Digital solutions are flexible and help improve practices and processes in the following areas:
- Generation management
- Transmission management
- Distribution management
- Incident and emergency management
- Client and partner information systems
- Power systems operation centre
- Energy transition systems
- Electrification of the transmission system
Actively participating in energy transition
Over the next few years, operators of electrical infrastructures of all sizes will need to adapt and undertake collaborative approaches with their key customers to support the energy transition. This means adopting a soft approach that will facilitate relationships among stakeholders, including local decision-makers, technical committees, department managers, technical project specialists, engineers, managers and, sometimes, the public.
While investments in digitalizing critical electrical infrastructures are long-term in nature, the benefits are immediate. Access to a wealth of new information optimizes existing processes and facilitates decision making, specifically on the following issues:
- Planning local, regional, national and international infrastructure
- Planning CAPEX and OPEX projects and funding
- Developing new projects
- Monitoring, operating and maintaining systems remotely
- Ensuring installation sustainability
- Maintaining critical telecommunications infrastructure between substations and operation centres
- Training and upgrading skills for the new generation
Telecommunications are key to the approach
Telecommunications are a crucial element in facilitating the rollout of digital solutions for critical electrical infrastructures and for their interconnection to fully integrated network operations centres. The secret is to bridge the gap between analog and digital technologies, while using new telecommunication protocols and standards. At the specifications stage, all needs must be considered to ensure that a reliable and sustainable telecommunications network can be delivered and installed. New service models must already be anticipated, making it easier for operators to do their jobs, addressing labour shortages and, where necessary, supporting activities that require specialized resources. These service models will apply to various infrastructures, platforms, software and businesses.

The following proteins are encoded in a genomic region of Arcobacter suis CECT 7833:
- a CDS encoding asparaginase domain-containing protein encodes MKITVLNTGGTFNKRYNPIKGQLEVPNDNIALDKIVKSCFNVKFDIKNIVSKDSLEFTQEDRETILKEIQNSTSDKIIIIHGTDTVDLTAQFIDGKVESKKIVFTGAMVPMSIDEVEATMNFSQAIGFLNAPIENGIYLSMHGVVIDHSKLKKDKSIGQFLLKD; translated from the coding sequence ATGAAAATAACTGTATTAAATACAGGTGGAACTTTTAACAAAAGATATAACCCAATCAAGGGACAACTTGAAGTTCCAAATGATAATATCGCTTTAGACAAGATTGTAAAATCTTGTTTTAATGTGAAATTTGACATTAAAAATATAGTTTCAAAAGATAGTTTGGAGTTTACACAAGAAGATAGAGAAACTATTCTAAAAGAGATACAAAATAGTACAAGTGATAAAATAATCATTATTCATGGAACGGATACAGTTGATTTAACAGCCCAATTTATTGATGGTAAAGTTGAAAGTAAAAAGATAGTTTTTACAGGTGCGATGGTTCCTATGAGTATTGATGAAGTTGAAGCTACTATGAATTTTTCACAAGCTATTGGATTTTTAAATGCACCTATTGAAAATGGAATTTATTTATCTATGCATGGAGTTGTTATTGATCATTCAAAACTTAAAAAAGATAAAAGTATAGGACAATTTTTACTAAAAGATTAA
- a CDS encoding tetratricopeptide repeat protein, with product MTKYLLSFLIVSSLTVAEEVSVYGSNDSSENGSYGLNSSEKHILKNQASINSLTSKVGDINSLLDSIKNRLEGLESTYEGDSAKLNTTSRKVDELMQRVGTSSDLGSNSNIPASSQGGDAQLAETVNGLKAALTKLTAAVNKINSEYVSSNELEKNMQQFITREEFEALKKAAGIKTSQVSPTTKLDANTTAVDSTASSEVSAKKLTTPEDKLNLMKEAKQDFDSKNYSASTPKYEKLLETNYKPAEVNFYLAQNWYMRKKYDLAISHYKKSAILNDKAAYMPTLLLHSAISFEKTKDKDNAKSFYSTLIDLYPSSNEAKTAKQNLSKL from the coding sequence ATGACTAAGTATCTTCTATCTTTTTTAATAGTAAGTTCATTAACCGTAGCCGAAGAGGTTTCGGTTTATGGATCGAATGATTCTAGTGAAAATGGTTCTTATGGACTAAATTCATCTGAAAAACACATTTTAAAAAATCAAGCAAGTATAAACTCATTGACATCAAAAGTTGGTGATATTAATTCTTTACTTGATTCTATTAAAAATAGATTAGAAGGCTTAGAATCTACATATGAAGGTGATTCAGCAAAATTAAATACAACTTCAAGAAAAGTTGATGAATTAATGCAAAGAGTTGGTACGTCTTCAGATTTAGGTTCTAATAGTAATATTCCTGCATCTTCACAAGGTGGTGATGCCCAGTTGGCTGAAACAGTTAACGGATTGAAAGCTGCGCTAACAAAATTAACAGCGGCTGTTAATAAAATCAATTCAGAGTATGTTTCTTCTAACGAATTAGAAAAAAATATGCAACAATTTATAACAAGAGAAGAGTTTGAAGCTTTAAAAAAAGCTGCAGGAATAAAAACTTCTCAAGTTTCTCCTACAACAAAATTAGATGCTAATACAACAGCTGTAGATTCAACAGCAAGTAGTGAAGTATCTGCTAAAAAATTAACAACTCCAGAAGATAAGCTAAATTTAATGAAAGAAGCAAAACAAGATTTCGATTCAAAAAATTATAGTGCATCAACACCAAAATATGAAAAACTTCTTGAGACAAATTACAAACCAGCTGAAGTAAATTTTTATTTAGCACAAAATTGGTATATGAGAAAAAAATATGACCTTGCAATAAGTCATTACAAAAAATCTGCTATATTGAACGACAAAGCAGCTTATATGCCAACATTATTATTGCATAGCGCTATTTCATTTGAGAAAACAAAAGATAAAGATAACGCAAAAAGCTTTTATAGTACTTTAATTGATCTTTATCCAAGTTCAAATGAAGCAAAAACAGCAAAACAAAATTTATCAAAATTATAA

Moreover, multi-purpose technologies need to be deployed. This is an opportunity to lay the groundwork for an integrated smart grid. The key is to rely on an open system using the 61850 protocol. In all critical sectors and systems, operational technologies must be considered above all, while also taking into account information technologies. Pushing updates and fixing issues through a resilient telecommunications network has never been so easy.
From digital substations to network operation centres
When building technology infrastructures, a step-by-step approach must consider software migrations, but inevitably tends toward modernizing the network operation centre to make it more robust, flexible and ready for future needs, planting the seeds for better energy transition. Operation centres are a highly effective tool for building a smart grid for existing and future critical infrastructures. These can be strategically located but can also be virtual with the advent of new technologies.
Proper systems engineering
The systems engineering process must consider NERC-CIP requirements, the cybersecurity framework, remote access and control tools, and electrical infrastructure asset management. Make sure you have specialized engineering resources who have all the necessary skills to plan a successful migration from your existing analog technologies to a digital infrastructure.
The communications network linking operation centres, substations and individual consumers must be resilient and based on standard practices. It pays to set guidelines on open data sharing for the various partners to promote essential collaboration to energy transition.
BBA has deployed multiple digital substation solutions for critical infrastructure based on best practices in telecommunications. The goal is to build a state-of-the-art communication network in electrical infrastructures using protocols such as the 61850 standard. The approach is based on defined system engineering and operational technology practices and allows any type of product to be integrated, regardless of the manufacturer.